Frequently Asked Questions
Disclaimer: You should contact a tax professional for your specific situation.
1. What do I need to bring when I am having my taxes prepared?
The following are common items you should bring (if you have them):
- Wage statements (Form W-2)
- Pension or retirement income (Forms 1099-R)
- Dependents’ Social Security numbers and dates of birth
- Last year’s tax return
- Information on education expenses
- Information on the sales of stocks and/or bonds
- Self-employed business income and expenses
- Lottery and/or gambling winnings and losses
- State refund amount
- Social Security and/or unemployment income
- Income and expenses from rentals
- Record of purchase or sale of real estate
- Medical and dental expenses
- Real estate and personal property taxes
- Estimated taxes or foreign taxes paid
- Cash and non-cash charitable donations
- Mortgage or home equity loan interest paid (Form 1098)
- Unreimbursed employment-related expenses
- Job-related educational expenses
- Child care expenses and provider information
- Any other items you think might be necessary
2. What are the differences between a traditional IRA and a Roth IRA?
Generally, a traditional IRA allows you to deduct contributions made to the IRA. Generally, distributions of a traditional IRA are included as income on your return when you withdraw from the traditional IRA.
A contribution to a Roth IRA is not deductible. Generally, distributions from a Roth IRA are not included as income, if held for a certain period of time.
3. How long do I keep my records and tax returns?
It is recommended that you keep these records and returns permanently.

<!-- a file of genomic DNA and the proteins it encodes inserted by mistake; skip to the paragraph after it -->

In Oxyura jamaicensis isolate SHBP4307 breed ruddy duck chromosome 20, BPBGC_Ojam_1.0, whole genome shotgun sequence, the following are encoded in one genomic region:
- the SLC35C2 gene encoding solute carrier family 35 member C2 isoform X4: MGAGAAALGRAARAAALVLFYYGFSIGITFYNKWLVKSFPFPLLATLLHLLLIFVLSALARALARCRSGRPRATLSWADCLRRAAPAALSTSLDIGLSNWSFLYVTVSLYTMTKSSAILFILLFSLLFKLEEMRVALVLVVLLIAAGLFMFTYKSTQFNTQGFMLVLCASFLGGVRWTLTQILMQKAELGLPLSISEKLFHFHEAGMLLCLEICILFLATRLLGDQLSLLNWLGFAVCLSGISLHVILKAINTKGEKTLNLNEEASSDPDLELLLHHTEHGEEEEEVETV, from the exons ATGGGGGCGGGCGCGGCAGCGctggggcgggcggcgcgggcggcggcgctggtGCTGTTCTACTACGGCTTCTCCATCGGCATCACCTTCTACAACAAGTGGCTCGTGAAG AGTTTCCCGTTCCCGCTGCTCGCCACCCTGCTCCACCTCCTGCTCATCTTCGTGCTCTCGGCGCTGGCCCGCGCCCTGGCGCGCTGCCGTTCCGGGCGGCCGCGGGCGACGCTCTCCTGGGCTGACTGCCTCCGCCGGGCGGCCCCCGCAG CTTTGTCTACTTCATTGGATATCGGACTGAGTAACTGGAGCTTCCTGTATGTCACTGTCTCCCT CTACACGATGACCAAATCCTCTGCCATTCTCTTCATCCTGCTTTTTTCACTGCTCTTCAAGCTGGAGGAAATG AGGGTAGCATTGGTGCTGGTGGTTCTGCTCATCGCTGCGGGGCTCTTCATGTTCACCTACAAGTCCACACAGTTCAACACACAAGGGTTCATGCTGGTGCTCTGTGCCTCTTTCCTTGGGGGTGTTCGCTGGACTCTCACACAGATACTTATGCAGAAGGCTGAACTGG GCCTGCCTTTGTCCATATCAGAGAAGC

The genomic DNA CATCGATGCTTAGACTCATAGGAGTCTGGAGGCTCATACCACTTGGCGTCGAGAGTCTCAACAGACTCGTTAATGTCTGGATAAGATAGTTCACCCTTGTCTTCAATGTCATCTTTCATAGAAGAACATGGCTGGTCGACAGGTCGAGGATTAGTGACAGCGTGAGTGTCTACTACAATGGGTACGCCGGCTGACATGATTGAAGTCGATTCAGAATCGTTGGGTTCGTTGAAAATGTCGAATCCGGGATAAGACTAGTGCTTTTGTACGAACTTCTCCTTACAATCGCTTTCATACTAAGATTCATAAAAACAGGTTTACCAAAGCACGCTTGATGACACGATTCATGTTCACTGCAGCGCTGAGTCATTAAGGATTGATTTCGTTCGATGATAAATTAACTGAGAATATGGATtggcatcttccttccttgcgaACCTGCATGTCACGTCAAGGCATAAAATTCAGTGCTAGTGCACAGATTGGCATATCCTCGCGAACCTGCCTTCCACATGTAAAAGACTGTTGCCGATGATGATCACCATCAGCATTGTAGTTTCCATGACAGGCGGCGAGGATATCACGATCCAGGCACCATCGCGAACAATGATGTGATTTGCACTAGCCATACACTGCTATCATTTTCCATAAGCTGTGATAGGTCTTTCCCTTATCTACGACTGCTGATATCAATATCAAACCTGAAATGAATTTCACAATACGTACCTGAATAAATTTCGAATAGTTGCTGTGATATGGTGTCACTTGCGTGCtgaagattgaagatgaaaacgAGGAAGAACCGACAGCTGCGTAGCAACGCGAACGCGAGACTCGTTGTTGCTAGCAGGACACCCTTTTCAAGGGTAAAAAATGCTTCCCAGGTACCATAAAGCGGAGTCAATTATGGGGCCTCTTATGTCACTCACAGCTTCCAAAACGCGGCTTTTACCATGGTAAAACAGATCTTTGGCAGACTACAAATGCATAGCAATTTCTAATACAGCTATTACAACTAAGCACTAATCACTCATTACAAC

4. How should I keep records for my business driving?
Keep a log in your vehicle and record the purpose and mileage of each trip.
You also need to record the odometer readings at the beginning and end of each year, as the IRS will ask you for total miles driven during the year.
Keep your repair bills, as these normally record odometer readings when the car is serviced.
5. Can I deduct expenses for a business run out of my home?
If you use a portion of your home for business purposes, you may be able to take a home office deduction whether you are self-employed or an employee.
Expenses you may be able to deduct for business use of your home may include:
- The business portion of real estate taxes
- Mortgage interest
You can claim this deduction only if you use a part of your home regularly and exclusively as:
- Your principal place of business for any trade or business
- A place to meet or deal with your patients, clients or customers in the normal course of your trade or business
Generally, the amount you can deduct depends on the percentage of your home that you used for business. Your deduction will be limited if your gross income from your business is less than your total business expenses.